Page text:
The first visualisation which can be seen in the figure depicts a histogram plot for the ChrisCo company data on the average age of visitors that regularly visits its venues in the different regions of the Uk.

This particular visualisation is used since the age of visitors that frequent these stores generally gives the idea as to what age group does the ChrisCo company truly attracts the most such as younger audience, olderly and adults giving an interpretation of the products of ChrisCo company that are more popular (Stančin and Jović, 2019). Histogram has been used for the purpose of better comparison of the adjacent fields of data and give the idea of who is the highest performing among all.

COMP1800 Data Visualisation Assignment Sample 1Figure 1: Histogram plot for visitor’s age (Source: Created in python)

The histogram plot for the average age of visitors visiting the stores or venues of the ChrisCo indicates that the people in their 40s visit the most in terms of other age groups which are also relatively high. There is a downward trend witnessed in the case of olderly people which is expected given their age and their restricted ability to visit regularly due to limited mobility.

The younger group of people are also seen to be quite keen on the products and services of ChrisCo that can be gathered from the chart. The anomaly can be seen in the age group lying to the 35 to 40 years of age that may centre specific and demographics of the region with the less number of people in that particular age group (Siebinga, 2021). Otherwise, it can be gathered that ChrisCo is quite successful for people in the 25-40 years of age.

The next visualisation that can be seen in the figure below is a scatter plot. Scatter plot has been particularly used for depicting the distribution of the daily visitor data for the various different venues of the ChrisCo company. As it is known that the ChrisCo company boasts of various different venues that record a multitude of visitors on a daily basis, it becomes difficult to visualise these amounts adequately with proper visualisation.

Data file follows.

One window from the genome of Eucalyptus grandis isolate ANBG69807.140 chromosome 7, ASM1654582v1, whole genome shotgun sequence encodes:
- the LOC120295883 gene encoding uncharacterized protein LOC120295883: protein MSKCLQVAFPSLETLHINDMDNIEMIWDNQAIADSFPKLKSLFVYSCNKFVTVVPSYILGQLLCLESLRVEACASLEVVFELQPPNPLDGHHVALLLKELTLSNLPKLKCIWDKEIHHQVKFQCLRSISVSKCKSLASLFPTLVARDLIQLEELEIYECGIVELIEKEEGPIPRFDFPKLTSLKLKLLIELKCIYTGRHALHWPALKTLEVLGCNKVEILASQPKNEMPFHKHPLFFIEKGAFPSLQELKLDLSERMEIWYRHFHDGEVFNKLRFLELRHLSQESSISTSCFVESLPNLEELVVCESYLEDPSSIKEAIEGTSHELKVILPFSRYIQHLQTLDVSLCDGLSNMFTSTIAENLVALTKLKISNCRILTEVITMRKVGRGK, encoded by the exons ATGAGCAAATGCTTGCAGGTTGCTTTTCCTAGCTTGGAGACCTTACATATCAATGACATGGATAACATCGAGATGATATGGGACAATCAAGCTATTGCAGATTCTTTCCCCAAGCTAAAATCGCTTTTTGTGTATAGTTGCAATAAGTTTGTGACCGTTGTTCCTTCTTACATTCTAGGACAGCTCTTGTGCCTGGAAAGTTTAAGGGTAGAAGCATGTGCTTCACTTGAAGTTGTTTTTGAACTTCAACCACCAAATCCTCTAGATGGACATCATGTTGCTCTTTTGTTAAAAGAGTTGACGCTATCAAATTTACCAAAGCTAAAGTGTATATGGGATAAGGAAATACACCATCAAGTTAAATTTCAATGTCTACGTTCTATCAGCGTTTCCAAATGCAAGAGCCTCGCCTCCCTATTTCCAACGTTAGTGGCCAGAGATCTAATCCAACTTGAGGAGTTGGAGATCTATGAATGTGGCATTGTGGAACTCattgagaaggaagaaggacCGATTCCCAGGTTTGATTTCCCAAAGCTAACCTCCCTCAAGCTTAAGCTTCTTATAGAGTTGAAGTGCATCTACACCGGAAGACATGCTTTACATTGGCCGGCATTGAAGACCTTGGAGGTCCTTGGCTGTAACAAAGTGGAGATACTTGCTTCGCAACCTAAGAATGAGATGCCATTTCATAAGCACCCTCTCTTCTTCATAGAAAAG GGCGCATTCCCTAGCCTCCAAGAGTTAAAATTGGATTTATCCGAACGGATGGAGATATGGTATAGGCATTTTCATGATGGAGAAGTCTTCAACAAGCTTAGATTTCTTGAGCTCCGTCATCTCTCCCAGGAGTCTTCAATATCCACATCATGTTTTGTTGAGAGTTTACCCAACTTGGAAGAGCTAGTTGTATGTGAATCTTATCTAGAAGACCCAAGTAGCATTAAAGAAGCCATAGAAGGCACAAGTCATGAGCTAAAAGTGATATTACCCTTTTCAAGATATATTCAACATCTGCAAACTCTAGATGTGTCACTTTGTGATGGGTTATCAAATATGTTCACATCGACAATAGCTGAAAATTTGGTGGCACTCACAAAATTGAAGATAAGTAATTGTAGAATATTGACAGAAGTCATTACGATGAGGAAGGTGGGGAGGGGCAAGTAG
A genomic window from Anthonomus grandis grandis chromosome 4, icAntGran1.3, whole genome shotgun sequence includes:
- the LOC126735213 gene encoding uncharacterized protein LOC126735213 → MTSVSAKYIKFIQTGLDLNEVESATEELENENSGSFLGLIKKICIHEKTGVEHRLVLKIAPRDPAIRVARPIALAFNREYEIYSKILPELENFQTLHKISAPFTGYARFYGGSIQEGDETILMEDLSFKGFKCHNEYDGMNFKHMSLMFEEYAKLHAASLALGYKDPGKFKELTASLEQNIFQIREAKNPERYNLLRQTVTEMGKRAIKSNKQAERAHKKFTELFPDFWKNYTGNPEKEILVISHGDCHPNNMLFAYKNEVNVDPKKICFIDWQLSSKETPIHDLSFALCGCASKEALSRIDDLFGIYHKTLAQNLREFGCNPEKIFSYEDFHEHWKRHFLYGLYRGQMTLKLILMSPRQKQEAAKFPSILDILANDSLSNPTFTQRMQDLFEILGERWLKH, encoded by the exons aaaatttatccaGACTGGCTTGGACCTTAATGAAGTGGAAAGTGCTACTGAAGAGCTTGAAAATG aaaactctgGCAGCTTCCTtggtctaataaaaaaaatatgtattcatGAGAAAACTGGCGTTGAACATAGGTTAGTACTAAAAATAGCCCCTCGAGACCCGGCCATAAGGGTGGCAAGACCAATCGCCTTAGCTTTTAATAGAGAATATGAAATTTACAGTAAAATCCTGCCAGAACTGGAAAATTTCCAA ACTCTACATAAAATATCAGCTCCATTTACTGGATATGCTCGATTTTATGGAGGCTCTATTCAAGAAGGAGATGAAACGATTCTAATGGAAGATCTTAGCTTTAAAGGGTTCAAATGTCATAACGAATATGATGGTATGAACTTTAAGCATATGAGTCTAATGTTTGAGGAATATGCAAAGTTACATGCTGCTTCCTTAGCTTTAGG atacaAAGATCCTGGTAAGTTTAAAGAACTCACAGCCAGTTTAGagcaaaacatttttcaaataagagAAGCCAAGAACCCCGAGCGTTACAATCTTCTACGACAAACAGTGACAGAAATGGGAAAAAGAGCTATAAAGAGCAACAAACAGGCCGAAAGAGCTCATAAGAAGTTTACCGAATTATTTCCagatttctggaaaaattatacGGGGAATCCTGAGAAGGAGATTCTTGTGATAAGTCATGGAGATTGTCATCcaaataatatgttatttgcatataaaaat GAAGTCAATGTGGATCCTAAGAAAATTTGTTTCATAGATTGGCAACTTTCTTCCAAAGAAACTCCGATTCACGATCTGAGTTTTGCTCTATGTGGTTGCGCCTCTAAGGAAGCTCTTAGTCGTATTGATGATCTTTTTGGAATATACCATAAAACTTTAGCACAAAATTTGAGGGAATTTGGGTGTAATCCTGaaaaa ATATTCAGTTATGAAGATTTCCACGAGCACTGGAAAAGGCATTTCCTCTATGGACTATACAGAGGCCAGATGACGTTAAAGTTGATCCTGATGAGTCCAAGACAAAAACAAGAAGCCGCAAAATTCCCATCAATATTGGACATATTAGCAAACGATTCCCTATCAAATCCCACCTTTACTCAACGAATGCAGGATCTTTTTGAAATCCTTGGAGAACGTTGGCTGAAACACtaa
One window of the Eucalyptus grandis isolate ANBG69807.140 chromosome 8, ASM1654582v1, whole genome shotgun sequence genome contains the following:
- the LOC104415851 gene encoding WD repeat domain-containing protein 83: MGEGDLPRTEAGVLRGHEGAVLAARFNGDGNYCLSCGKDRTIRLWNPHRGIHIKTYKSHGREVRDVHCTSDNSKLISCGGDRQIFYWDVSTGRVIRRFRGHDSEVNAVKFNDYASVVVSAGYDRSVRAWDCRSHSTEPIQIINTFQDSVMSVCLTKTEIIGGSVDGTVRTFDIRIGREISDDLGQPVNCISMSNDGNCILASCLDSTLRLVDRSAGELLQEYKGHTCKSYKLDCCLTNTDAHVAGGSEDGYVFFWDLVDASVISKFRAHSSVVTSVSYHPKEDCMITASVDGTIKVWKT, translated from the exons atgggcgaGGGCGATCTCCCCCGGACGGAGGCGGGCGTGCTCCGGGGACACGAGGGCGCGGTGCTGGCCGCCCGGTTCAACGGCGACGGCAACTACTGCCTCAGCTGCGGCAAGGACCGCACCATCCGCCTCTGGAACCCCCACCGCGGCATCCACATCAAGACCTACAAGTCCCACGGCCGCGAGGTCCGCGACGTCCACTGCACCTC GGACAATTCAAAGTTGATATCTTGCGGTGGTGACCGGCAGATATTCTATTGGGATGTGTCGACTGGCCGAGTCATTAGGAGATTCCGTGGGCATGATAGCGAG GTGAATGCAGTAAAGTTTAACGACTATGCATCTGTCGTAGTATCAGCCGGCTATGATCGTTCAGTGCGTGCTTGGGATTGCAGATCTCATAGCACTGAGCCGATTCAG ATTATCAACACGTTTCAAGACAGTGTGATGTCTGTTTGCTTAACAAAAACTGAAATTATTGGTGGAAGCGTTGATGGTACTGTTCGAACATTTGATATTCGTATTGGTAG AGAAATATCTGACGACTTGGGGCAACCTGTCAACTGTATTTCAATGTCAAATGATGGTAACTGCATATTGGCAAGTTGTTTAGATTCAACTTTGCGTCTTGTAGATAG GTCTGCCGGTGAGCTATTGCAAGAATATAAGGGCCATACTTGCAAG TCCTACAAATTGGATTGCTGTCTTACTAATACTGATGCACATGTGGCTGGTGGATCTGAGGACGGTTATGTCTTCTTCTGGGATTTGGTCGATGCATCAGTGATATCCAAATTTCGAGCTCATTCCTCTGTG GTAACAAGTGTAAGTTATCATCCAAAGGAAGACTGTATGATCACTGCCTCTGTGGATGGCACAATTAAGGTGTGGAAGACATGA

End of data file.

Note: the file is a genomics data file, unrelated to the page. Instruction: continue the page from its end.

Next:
The ideal visualisation that can help reiterate the different amount of visitors and show correlation is the scatter plot which is why it has been selected and used to visualise the data of daily visitors for the different venues of ChrisCo company.

COMP1800 Data Visualisation Assignment Sample 2Figure 2: Scatter plot for daily visitors (Source: Created in python)

The scatter plot for the daily visitors visiting different venues across different dates suggest that the magnitude of values are rather random as it is expected. The factor seasonality and correlation is witnessed in this data wherein it can be seen that the amount of daily visitors for the venues coalesce across a particular date where the venues see the most amount of footfall compared to the other regions where the different venues of the ChrisCo record the least amount of footfall by the venue visitors (Kim et al., 2019).

This revelation of the certain dates of the ChrisCo company venues are highly useful for the company as it might help reveal the seasonality in business and the need for greater attention during these times where the number of visitors are soaring.

The next visualisation which is selected is the detailed distribution plot wherein the dataframe with all the different venue features is utilised. This particular visualisation which mainly comprises line plots is utilised so as to compare the data of various features of the venues that are recorded by the ChrisCo company.

The use of line chart visualisation allows for the clear and precise comparison of different features relating with the values. It shows how the different data contorts and deviates suggesting which of these features are most variable compared to the others that is hard to depict using any other form of visualisation.

COMP1800 Data Visualisation Assignment Sample 3Figure 3: Detailed distribution for venue features (Source: Created in python)

Now, to address this particular visualisation shown in the figure, it can be seen that the field with the highest deviation in the ChrisCo company venue data is the average visit duration of the customers in the venues of the company. The deviation is represented in the forms of sharp dips and rises in the line plot showcasing crests and troughs of the figure which can be used to directly infer that they are highly unpredictable (VanderPlas et al., 2018).